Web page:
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alcohol health alliance uk

Alcohol-related mouth and throat cancer admissions rise

Balance alcohol and cancer campaign advert

Balance alcohol and cancer campaign advert

Posted 20/11/15

Experts in the North East are warning about the long-term risks of alcohol as new figures reveal a sharp rise in the number of hospital admissions for alcohol-related mouth and throat cancer.

Analysis carried out by Balance, the North East Alcohol Office, shows that the number of North East hospital admissions for alcohol-related mouth and pharyngeal cancer – which includes lip, oral cavity and pharynx - have increased by 53% between 2006/07 and 2013/14. This is compared to a 16% increase for all alcohol-related cancer admissions in the North East.

Official cancer registration figures show that there were 404 people diagnosed with mouth cancers in the North East in 2013 and evidence indicates that about 30% of these cases will be linked to alcohol. The impact of mouth cancer however has a much larger impact on the NHS, as North East hospitals deal with around 1,900 separate admissions per year where mouth cancers are a factor, costing in excess of £3.6 million.

The findings – which coincide with Mouth Cancer Action Month – are part of Balance’s campaign to raise awareness of the link between alcohol and seven types of cancer - mouth, pharyngeal (upper throat), oesophageal (food pipe), laryngeal (voice box), bowel, breast and liver.

Research shows that you are three times more likely to develop cancers of the mouth and throat by drinking above the recommended limits. Department of Health guidelines recommend no more than 2-3 units a day for women and a maximum of 3-4 units a day for men, with at least two alcohol free days per week. There are two units in a standard 175ml glass of wine (ABV 13%) and three units in a pint of strong lager, beer or cider (ABV 5.2%) so you might be consuming more than you think.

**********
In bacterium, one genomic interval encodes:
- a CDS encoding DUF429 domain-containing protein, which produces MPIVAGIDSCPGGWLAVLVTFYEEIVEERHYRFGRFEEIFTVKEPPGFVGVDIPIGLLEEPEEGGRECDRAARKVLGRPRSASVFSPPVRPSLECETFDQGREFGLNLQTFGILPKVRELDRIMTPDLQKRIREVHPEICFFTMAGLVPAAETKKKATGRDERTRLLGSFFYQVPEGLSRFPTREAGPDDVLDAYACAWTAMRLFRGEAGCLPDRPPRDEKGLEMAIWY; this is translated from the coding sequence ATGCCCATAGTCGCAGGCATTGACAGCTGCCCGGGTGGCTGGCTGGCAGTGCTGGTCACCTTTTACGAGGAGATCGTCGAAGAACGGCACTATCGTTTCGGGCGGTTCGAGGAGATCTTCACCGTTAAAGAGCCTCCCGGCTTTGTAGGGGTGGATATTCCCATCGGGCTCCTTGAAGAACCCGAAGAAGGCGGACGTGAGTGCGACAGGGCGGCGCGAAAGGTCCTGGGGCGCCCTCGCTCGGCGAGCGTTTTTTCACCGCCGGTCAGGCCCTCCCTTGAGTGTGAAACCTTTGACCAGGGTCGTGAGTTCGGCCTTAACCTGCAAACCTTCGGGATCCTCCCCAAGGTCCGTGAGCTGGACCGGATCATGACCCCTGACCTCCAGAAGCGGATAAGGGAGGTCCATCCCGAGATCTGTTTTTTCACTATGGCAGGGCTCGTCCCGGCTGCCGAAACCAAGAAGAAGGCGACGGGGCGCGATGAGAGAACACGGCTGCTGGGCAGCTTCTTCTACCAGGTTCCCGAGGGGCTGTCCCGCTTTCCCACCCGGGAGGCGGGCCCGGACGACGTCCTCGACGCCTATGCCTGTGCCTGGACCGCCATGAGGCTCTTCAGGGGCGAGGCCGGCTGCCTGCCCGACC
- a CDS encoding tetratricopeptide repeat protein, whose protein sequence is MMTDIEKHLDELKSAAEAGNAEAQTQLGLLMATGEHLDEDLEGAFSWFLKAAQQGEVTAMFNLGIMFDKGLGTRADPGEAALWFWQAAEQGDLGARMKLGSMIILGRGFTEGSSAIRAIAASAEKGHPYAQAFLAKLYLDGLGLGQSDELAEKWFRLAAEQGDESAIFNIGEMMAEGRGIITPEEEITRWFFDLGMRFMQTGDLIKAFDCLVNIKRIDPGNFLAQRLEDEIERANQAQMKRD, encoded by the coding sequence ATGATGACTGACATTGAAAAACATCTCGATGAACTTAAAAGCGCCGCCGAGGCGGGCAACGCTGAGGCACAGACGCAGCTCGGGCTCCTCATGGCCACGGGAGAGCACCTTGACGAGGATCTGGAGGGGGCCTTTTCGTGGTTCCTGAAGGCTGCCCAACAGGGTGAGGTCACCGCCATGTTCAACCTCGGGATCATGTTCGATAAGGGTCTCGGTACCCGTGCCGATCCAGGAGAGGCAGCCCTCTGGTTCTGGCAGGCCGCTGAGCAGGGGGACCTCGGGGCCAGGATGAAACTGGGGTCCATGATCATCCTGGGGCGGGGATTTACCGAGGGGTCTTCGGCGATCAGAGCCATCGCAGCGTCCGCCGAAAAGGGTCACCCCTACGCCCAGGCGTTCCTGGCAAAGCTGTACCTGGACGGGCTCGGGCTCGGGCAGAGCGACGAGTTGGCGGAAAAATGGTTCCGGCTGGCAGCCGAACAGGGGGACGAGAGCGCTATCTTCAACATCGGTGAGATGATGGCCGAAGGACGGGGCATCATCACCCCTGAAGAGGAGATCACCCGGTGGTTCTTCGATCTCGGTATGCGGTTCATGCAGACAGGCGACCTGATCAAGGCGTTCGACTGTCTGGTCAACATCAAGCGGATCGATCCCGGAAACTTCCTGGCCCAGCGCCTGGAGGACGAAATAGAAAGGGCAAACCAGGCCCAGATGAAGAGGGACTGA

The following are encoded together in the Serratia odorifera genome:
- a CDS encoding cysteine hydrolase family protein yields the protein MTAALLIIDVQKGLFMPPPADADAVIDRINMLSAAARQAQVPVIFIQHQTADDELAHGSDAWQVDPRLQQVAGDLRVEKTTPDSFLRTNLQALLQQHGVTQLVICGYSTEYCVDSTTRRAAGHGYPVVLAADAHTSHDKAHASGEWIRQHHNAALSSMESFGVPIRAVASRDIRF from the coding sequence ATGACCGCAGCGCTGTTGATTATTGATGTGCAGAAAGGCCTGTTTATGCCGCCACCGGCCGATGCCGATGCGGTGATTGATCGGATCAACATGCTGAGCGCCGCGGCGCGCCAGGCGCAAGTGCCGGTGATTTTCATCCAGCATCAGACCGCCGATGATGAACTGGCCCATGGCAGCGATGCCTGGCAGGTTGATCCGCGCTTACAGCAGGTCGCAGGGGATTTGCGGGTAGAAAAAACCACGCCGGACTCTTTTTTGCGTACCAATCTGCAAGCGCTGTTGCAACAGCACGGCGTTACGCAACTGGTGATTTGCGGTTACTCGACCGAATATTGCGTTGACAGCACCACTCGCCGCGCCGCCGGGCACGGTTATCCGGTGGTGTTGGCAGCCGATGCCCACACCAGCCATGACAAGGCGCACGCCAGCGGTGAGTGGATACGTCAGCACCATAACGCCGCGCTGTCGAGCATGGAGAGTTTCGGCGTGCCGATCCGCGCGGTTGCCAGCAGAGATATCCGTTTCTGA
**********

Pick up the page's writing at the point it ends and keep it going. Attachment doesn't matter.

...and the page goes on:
Colin Shevills, Director of Balance, said: “These figures are extremely worrying. Alcohol is a poison, it’s in the same cancer causing group as tobacco smoke and asbestos – we really need to continue to drive this message home.

“It’s important that people are aware of the serious long term health risks associated with drinking alcohol, as well as the short term health implications. Alcohol is linked to more than 60 different medical conditions, including cancer, liver disease, osteoporosis, stomach ulcers, raised blood pressure, stroke and dementia.”

Julie King, Oral Health Promotion Lead, Community Dental Service, County Durham & Darlington NHS Foundation Trust, said: Mouth Cancer Action Month aims to raise awareness of mouth cancer and to make a difference by saving thousands of lives through early detection and prevention. The Community Dental Service Oral Health Promotion Team has passionately supported this campaign for several years and shares a commitment to increasing awareness of the disease and reducing the number of lives lost to it every year.

“Throughout November our team aims to share what we know about the risk factors for mouth cancer and how to reduce them. We will be highlighting signs and symptoms of oral cancer, encouraging everybody to discuss any potentially worrying signs and symptoms with a dental professional.

“Those who smoke and drink alcohol to excess, increase their risk of mouth cancer by up to 30 times. Drinking alcohol to excess is linked to approximately one third of cases of mouth cancer cases.”

Hannah Thorpe, Senior Dental Officer, Community Dental Service, County Durham & Darlington NHS Foundation Trust, added: “In the UK, more than 6,700 people were diagnosed with mouth cancer last year. The disease has grown by a third in the last decade and remains one of very few cancers predicted to increase further in the coming years; that is why Mouth Cancer Action Month remains so relevant.

“Sadly, mouth cancer takes the lives of more than 2,000 people each year in the UK; more than testicular and cervical cancer combined. More people also die every year of mouth cancer than are killed in road traffic accidents. Although certain risk factors are heavily implicated in the development of the disease, mouth cancer can affect anybody. By knowing more about the risk factors and adopting healthier lifestyles we can all take simple steps to reduce our risk of developing mouth cancer.

“Make time to speak to a dental professional this month about worrying signs or symptoms. Don’t leave that ulcer unattended for more than three weeks. Don’t ignore that unusual lump, swelling or red and white patch in your mouth. Early detection could save your life.”

You can get further information and can see how much you are drinking by using the online drinks checker at www.reducemyrisk.tv